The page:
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The Cognitive Structure of Emotions
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  • Publisher: Cambridge University Press
  • Expected online publication date: July 2022
  • Print publication year: 2022
  • Online ISBN: 9781108934053
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Book description

More than 30 years after its initial publication, this new edition of The Cognitive Structure of Emotions refines and updates Ortony, Clore, and Collins's OCC model of emotions. Starting from a three-way classification of construals of the world––events, the attribution of responsibility for events, and objects––the authors propose a systematic account of emotion differentiation. Rejecting the oft-favored features of bodily feelings, emotion-related behaviors, and facial expressions as too intensity-dependent and insufficiently diagnostic, they provide a detailed analysis of emotion differentiation in terms of the cognitive underpinnings of emotion types. Using numerous examples, they explain how different variables influence emotion intensity, and show how emotions can be formalized for computational purposes. Now with a contributed chapter describing the OCC model's influence, this book will interest a wide audience in cognitive, clinical, and social psychology, as well as in artificial intelligence and affective computing, and other cognitive science disciplines.

Reviews

‘For decades, the original ‘OCC model’ has inspired and provided ‘meat for thought’ to many computer scientists struggling to choose among, reconcile and operationalize different emotion theories. I warmly welcome this ‘evolved OCC framework’, echoing and integrating key recent advances and shifts of perspective from different disciplines. It will surely continue to inspire generations of ‘computational emotion modelers’.’

Lola Cañamero - Professor and INEX Chair of Neuroscience and Robotics, CY Cergy Paris University, France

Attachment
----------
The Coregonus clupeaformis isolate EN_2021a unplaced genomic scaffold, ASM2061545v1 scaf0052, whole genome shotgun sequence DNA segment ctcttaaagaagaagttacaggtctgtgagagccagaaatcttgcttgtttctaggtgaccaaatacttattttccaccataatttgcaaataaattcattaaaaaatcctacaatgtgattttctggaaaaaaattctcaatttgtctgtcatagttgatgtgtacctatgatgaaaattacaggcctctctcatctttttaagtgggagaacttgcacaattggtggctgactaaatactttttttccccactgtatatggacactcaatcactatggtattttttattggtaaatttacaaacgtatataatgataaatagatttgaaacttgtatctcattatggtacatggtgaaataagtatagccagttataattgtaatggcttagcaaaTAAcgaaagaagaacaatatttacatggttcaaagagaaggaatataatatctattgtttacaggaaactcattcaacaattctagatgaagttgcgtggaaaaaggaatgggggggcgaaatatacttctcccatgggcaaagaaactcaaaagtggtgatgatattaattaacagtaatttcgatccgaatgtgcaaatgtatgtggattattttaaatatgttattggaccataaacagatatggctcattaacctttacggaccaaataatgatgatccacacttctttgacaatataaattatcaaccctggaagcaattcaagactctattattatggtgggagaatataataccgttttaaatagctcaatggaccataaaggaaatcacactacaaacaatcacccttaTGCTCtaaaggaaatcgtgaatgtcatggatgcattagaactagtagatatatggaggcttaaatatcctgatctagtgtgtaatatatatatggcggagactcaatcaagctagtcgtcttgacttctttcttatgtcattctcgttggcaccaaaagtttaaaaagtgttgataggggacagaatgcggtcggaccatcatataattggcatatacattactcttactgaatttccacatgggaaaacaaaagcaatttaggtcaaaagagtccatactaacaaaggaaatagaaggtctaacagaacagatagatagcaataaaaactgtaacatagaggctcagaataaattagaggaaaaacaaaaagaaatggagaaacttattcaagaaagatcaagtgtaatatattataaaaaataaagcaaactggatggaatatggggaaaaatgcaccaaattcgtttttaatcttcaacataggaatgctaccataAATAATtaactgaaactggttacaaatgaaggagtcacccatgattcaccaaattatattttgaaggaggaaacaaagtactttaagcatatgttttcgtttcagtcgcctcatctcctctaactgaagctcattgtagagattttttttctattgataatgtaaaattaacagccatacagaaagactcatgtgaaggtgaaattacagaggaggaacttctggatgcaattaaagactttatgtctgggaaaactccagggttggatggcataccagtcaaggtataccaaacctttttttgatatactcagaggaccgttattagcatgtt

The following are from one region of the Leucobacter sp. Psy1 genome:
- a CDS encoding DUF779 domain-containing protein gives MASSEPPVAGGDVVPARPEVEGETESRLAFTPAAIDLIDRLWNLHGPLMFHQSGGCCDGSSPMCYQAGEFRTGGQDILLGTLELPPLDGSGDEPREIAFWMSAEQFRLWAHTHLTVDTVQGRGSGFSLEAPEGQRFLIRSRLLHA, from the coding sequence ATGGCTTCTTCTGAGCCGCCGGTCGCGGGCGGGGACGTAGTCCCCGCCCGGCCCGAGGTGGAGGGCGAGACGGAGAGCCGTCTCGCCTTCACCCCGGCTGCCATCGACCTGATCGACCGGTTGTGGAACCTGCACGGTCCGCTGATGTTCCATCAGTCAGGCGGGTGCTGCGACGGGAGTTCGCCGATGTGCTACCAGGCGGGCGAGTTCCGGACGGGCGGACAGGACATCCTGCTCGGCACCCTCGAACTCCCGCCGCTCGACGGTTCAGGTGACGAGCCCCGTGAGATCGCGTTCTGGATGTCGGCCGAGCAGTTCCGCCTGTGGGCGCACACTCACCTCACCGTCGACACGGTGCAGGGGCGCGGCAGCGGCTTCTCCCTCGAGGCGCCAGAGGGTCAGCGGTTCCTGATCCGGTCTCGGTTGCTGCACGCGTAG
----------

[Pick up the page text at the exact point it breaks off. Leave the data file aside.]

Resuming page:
‘In this new edition of The Cognitive Structure of Emotions, Ortony, Clore and Collins (OCC) offer the best-articulated and most deeply analytical cognitive account of the emotions. In steering clear of the usual detours to physiology and neurolocalization, they forthrightly center emotion in the experience of the emoter. The welcome postscript by Gratch and Marsella shows how readily the structural features of OCC’s account lend themselves to the computational modeling of emotion.  The writing is clear, the arguments are cogent, and the book stands as an indispensable resource for anyone doing affective science.’

Alan J. Fridlund - Associate Professor, University of California at Santa Barbara, USA

‘The first edition of The Cognitive Structure of Emotions was a major breakthrough. This new edition has integrated major advances in emotion theory and affective computing. There is no doubt it will continue to serve as strong basis of theoretical works and of computational models of emotion.’

Catherine Pelachaud - Director of Research, CNRS-ISIR, Sorbonne University, France

‘Since its first appearance in 1988, The Cognitive Structure of Emotions by Ortony, Clore and Collins has become a classic of emotion psychology. At the time, the model of emotions proposed by the authors was the most encompassing and systematic appraisal theory of emotion psychology. Nearly 35 years later, the updated version of the ‘OCC model’ of emotions described in the second edition reasserts the theory’s claim to this position. The book is rounded off by an instructive chapter written by Gratch and Marsella on the impact the OCC theory has had on the computational modeling of emotions. Like OCC1, OCC2 is required reading for students of emotion from all disciplines.’

Rainer Reisenzein - Institute of Psychology, University of Greifswald, Germany

‘A brilliant revision to a brilliant book. A must read for anyone interested in the cognitive underpinnings of emotion – which should be everyone.’

Timothy D. Wilson - Sherrell J. Aston Professor of Psychology, University of Virginia, USA

‘This book is a further leap forward away from essentialist theories of emotions, which tend to be detached from thinking and experience, towards a more humanistic approach.  To read of emotions based on thoughts such as ‘It is so good that it happened’ is like a breath of fresh air.’

Anna Wierzbicka - author of Emotions across Languages and Cultures, Australia

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